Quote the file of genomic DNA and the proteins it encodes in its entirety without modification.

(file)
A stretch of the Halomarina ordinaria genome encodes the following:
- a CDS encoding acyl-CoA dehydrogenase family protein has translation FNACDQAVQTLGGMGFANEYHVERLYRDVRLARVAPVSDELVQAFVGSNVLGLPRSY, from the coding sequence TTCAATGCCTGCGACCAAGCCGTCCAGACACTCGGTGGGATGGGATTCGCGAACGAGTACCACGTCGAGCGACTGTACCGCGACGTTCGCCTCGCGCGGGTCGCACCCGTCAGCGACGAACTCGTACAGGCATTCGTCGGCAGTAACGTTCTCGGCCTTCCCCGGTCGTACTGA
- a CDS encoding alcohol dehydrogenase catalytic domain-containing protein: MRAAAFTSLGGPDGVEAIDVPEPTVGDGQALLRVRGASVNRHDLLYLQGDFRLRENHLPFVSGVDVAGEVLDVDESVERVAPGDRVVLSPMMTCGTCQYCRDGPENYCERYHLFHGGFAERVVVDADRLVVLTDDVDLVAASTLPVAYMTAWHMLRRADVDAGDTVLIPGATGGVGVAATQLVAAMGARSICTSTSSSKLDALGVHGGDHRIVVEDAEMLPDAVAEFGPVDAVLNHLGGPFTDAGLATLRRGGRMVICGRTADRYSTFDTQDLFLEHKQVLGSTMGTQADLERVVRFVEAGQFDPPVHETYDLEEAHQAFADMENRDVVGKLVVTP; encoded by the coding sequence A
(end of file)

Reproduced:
A stretch of the Halomarina ordinaria genome encodes the following:
- a CDS encoding acyl-CoA dehydrogenase family protein has translation FNACDQAVQTLGGMGFANEYHVERLYRDVRLARVAPVSDELVQAFVGSNVLGLPRSY, from the coding sequence TTCAATGCCTGCGACCAAGCCGTCCAGACACTCGGTGGGATGGGATTCGCGAACGAGTACCACGTCGAGCGACTGTACCGCGACGTTCGCCTCGCGCGGGTCGCACCCGTCAGCGACGAACTCGTACAGGCATTCGTCGGCAGTAACGTTCTCGGCCTTCCCCGGTCGTACTGA
- a CDS encoding alcohol dehydrogenase catalytic domain-containing protein: MRAAAFTSLGGPDGVEAIDVPEPTVGDGQALLRVRGASVNRHDLLYLQGDFRLRENHLPFVSGVDVAGEVLDVDESVERVAPGDRVVLSPMMTCGTCQYCRDGPENYCERYHLFHGGFAERVVVDADRLVVLTDDVDLVAASTLPVAYMTAWHMLRRADVDAGDTVLIPGATGGVGVAATQLVAAMGARSICTSTSSSKLDALGVHGGDHRIVVEDAEMLPDAVAEFGPVDAVLNHLGGPFTDAGLATLRRGGRMVICGRTADRYSTFDTQDLFLEHKQVLGSTMGTQADLERVVRFVEAGQFDPPVHETYDLEEAHQAFADMENRDVVGKLVVTP; encoded by the coding sequence A